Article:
From WHYY: Delaware unlikely to make major changes to school funding formula this legislative session


By Sarah Mueller

This story was supported by a statehouse coverage grant from the Corporation for Public Broadcasting.

Many education advocates cheered the release of recommendations from a blockbuster report last year showing Delaware was underfunding high-needs students by $500 million to $1 billion.

But it is unlikely that lawmakers will dramatically overhaul state school funding this legislative session.

“I do not think in this budget year we’re going to see the kinds of investments that the report is talking about, but I do think this is a good year to start talking about it,” said Democratic state Sen. Laura Sturgeon, who chairs the Senate Education Committee. “When you’re talking about a sea change in possibly how we fund education and in how much we invest in education, that is going to take time.”


The independent report, a direct result of a settlement from a lawsuit brought by civil rights groups that alleged the state was underfunding disadvantaged public school students, was presented to the public in December. Sturgeon said the General Assembly’s next step in changing how the state funds school districts will be to hold a hearing on the report next month.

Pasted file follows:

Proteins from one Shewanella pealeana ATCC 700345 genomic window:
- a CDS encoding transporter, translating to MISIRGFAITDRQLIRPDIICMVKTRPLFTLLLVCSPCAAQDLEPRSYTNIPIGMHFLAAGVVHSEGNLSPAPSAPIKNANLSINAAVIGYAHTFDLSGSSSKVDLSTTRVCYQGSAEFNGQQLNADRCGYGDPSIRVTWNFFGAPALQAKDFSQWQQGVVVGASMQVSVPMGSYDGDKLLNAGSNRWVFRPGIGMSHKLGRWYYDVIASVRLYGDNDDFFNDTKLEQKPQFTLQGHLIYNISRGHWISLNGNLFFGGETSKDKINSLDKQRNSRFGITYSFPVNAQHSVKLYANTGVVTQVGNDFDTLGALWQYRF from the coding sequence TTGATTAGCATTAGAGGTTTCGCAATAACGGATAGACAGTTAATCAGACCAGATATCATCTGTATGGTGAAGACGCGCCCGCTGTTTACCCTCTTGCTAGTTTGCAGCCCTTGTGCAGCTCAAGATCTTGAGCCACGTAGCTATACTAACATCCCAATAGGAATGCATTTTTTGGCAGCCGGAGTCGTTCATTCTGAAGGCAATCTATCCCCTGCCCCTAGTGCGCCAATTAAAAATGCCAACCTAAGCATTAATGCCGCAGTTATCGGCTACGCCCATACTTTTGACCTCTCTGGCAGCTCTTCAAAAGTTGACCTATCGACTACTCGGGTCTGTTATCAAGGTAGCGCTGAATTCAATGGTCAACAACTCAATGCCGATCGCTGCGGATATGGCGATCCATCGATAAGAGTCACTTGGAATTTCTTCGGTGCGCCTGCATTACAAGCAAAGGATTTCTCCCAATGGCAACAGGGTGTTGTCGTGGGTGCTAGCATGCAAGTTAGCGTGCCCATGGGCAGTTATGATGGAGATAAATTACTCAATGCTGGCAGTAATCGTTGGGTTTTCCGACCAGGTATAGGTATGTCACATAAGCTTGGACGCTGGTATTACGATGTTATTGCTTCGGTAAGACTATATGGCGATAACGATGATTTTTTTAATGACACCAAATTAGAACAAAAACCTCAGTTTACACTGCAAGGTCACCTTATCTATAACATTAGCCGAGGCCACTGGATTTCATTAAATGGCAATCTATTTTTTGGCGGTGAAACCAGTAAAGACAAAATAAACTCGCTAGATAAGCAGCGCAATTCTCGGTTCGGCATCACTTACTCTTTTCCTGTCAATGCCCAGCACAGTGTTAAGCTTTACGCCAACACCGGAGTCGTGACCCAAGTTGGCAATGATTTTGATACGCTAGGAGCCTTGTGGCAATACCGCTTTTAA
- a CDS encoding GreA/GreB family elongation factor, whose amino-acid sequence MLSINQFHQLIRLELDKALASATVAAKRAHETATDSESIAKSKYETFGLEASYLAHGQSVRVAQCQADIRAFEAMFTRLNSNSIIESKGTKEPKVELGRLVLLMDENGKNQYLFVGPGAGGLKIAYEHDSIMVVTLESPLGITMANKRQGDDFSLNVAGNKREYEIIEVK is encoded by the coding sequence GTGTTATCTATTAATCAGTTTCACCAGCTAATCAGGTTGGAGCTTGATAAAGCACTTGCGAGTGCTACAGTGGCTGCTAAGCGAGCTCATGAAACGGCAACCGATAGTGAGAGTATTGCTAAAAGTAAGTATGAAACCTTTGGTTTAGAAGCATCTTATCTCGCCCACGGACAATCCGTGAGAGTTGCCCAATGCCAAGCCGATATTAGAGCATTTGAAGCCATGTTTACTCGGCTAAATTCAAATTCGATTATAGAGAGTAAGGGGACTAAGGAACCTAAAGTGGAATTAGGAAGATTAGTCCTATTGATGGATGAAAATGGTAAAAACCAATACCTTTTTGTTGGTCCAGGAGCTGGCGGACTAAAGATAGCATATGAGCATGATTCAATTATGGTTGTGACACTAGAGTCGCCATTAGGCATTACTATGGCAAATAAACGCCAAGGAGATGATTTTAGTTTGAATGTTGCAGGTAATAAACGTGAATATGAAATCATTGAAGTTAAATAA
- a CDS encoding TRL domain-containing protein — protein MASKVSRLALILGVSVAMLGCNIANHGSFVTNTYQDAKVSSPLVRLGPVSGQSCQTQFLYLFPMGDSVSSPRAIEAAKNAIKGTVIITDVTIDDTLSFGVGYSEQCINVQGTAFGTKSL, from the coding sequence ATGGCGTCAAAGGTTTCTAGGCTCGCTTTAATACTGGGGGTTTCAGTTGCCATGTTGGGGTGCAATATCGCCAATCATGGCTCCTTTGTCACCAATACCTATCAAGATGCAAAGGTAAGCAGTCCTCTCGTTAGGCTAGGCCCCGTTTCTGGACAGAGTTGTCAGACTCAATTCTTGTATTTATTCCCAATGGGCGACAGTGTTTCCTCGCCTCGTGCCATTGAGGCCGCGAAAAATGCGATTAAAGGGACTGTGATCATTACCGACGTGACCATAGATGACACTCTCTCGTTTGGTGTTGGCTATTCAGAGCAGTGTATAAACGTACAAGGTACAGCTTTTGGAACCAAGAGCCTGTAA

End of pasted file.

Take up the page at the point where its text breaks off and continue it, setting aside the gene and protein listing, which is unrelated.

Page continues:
That’s not good enough for Dwayne Bensing, legal director of the ACLU of Delaware, who helped litigate the case.

He wants the legislature to add substantially more money to the state’s education budget than Gov. John Carney has proposed. The governor has recommended $10 million more in Opportunity Funding for fiscal year 2025 to go to disadvantaged students, which includes those who are low-income, have a disability or speak English as a second language. Those weighted dollars were codified into law as part of the lawsuit settlement. Carney is also pushing to increase starting teacher salaries to $60,000 and to add more than $56 million to cover an increase in the state’s student population.

Bensing said Carney’s recommended spending doesn’t provide the investment in education that the report calls for.

“It would be increasing the education funding appropriation, which the governor’s proposed budget does not do,” he said. “I think since the report, they have increased by tens of millions of dollars, but the report’s saying that what we really need is an appropriation that’s much greater than what has been proposed in past administrations and what needs to be the operating budget for our school districts moving forward.”

During the report presentation in December, Delaware Education Secretary Mark Holodick said lawmakers should think about equity in developing legislation, especially when looking at how neighboring states, including Pennsylvania and New Jersey, dole out money to school districts.

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